UPDATED August 27, 2009.
I am leaving today for Paris, where I will be presenting a paper at The 3rd International Conference on Funding Transport Infrastructure. We hope to have the 4th conference in Minnesota next summer.
The paper is:
Levinson, David and Andrew Odlyzko (2008) Too Expensive to Meter: The influence of transaction costs in transportation and communication. Philosophical Transactions of the Royal Society A: Mathematical Physical and Engineering Sciences 366(1872) pp 2033-2046 [doi]

Abstract. Technology appears to be making fine-scale charging (as in tolls on roads that depend on time of day or even on current and anticipated levels of congestion) increasingly feasible. And such charging appears to be increasingly desirable, as traffic on roads continues to grow, and costs and public opposition limit new construction. Similar incentives towards fine-scale charging also appear to be operating in communications and other areas, such as electricity usage. Standard economic theory supports such measures, and technology is being developed and deployed to implement them. But their spread is not very rapid, and prospects for the future are uncertain. This paper presents a collection of sketches, some from ancient history, some from current developments, that illustrate the costs that charging imposes. Some of those costs are explicit (in terms of the monetary costs to users, and the costs of implementing the charging mechanisms). Others are implicit, such as the time or the mental processing costs of users. These argue that the case for fine-scale charging is not unambiguous, and that in many cases may be inappropriate.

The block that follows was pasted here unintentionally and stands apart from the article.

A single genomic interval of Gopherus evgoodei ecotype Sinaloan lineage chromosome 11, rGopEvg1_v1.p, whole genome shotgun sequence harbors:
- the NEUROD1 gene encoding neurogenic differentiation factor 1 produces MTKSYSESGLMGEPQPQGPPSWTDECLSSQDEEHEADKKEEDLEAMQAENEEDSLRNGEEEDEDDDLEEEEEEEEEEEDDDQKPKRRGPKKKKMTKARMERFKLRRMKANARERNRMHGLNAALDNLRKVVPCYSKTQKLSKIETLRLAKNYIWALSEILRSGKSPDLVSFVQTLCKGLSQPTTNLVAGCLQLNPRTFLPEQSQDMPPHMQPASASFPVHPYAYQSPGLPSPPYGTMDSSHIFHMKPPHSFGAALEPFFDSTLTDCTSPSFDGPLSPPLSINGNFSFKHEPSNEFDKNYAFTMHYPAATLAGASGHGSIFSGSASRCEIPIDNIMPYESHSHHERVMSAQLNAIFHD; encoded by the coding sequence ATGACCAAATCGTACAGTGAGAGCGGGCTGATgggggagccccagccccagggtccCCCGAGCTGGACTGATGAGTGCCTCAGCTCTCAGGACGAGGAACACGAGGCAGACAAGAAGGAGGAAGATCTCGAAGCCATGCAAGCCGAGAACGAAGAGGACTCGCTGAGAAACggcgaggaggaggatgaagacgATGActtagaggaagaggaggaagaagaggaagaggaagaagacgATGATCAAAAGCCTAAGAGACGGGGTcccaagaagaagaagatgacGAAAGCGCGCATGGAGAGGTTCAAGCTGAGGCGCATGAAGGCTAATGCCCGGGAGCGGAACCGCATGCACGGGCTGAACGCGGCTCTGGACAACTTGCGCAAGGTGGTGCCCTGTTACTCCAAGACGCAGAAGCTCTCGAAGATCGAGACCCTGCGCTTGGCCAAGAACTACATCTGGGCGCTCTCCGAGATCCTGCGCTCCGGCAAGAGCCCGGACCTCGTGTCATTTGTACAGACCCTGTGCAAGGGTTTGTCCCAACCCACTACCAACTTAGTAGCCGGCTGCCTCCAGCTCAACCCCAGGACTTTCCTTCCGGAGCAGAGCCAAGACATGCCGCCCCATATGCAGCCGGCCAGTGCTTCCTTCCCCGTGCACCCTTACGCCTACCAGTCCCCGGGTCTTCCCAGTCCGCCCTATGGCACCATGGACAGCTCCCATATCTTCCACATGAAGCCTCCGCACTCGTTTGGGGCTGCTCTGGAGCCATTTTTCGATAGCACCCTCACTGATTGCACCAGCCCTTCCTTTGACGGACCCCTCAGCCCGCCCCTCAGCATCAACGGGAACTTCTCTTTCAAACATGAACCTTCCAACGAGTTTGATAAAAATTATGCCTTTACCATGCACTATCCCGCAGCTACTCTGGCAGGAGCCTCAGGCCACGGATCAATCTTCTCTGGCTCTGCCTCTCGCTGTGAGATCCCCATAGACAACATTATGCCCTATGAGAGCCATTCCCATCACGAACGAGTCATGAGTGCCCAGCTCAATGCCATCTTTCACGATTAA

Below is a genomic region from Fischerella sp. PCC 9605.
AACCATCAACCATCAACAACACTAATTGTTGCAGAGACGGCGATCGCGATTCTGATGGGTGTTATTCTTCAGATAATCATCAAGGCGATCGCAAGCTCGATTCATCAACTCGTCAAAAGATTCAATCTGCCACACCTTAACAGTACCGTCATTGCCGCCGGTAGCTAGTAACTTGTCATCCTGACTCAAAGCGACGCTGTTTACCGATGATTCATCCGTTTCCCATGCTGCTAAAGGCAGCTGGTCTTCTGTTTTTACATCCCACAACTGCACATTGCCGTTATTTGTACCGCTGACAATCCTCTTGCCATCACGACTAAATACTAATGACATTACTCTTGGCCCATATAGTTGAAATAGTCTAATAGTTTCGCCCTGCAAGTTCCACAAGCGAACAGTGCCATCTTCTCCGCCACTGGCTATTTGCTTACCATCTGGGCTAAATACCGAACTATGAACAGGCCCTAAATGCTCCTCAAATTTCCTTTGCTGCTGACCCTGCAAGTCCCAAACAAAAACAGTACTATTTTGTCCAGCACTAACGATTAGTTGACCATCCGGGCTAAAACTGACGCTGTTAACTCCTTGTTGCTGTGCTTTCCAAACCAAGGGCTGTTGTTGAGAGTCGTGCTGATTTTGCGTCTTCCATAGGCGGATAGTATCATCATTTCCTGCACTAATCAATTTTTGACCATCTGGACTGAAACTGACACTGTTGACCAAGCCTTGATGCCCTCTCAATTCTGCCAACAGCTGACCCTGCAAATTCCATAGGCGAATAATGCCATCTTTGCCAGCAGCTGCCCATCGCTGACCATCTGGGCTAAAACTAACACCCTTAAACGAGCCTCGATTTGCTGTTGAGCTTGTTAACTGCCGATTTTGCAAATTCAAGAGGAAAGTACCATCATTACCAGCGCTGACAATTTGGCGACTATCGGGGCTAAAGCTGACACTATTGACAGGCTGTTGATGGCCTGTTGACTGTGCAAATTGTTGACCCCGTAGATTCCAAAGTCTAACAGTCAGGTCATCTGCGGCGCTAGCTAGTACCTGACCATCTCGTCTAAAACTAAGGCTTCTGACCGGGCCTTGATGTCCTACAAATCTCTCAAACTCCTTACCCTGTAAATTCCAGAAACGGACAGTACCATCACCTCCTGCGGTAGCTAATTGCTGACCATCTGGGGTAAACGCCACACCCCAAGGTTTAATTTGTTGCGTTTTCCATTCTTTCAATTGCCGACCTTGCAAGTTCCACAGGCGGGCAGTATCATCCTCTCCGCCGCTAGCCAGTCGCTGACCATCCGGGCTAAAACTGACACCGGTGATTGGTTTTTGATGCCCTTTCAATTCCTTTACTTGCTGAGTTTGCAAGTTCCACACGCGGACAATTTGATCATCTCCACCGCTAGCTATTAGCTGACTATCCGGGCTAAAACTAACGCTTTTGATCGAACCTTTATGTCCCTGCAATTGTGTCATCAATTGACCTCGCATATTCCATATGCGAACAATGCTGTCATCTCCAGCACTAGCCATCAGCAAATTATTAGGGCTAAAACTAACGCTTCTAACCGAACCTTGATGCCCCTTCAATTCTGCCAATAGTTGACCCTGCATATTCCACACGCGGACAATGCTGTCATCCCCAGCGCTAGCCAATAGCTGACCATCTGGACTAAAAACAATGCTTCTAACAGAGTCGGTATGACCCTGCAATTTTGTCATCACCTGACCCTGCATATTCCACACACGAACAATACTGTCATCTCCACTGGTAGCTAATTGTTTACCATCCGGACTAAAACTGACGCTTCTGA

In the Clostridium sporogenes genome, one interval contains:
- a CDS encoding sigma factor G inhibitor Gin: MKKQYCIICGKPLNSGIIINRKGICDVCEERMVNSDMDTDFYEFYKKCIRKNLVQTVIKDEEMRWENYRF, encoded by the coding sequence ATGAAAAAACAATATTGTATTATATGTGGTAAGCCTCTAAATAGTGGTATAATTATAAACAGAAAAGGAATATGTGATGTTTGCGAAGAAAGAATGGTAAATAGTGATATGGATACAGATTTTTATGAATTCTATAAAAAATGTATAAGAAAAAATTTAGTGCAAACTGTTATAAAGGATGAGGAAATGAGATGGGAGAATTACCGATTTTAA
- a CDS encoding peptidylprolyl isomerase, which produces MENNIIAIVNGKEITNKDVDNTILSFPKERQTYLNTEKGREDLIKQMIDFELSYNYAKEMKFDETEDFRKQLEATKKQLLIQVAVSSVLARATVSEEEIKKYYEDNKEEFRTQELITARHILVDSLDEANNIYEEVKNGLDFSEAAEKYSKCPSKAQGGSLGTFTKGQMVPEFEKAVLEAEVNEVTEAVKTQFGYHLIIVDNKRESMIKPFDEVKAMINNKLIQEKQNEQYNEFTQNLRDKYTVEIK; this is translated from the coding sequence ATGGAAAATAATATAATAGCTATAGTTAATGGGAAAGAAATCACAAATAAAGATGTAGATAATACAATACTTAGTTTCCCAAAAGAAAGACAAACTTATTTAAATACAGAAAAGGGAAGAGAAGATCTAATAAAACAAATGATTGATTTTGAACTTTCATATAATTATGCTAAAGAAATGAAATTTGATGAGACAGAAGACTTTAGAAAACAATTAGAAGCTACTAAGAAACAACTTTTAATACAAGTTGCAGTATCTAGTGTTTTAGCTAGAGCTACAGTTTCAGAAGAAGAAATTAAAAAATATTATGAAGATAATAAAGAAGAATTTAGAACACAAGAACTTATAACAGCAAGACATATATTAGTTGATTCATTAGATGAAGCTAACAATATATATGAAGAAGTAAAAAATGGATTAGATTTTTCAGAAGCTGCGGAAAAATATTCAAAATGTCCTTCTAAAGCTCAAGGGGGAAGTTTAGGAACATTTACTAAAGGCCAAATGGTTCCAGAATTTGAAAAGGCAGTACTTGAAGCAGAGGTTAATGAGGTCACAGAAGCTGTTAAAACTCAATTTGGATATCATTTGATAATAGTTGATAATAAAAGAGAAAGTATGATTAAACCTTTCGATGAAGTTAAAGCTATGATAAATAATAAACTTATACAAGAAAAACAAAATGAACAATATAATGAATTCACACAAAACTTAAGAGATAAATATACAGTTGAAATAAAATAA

For those into flying cars, the blog: Paleo-Future has a great collection of unbuilt predictions.

Betting on VMT

A site called Long Bets takes bets on the future, an interesting one: The U.S Department of Transportation Bureau of Transportation Statistics (www.bts.gov) will report a lower number of total highway vehicle miles traveled in 2010 than in 2005.
It was made in 2005, and thus far the prediction may hold.

Is Minneapolis Ready for GOP Convention?

From Newsweek, an article on the Convention and the I-35W Bridge, Bridges: Is Minneapolis Ready for GOP Convention?
John Hourdos and myself are quoted on page 2.
(I know, the article headline asks if Minneapolis is ready for the convention when it will be in St. Paul).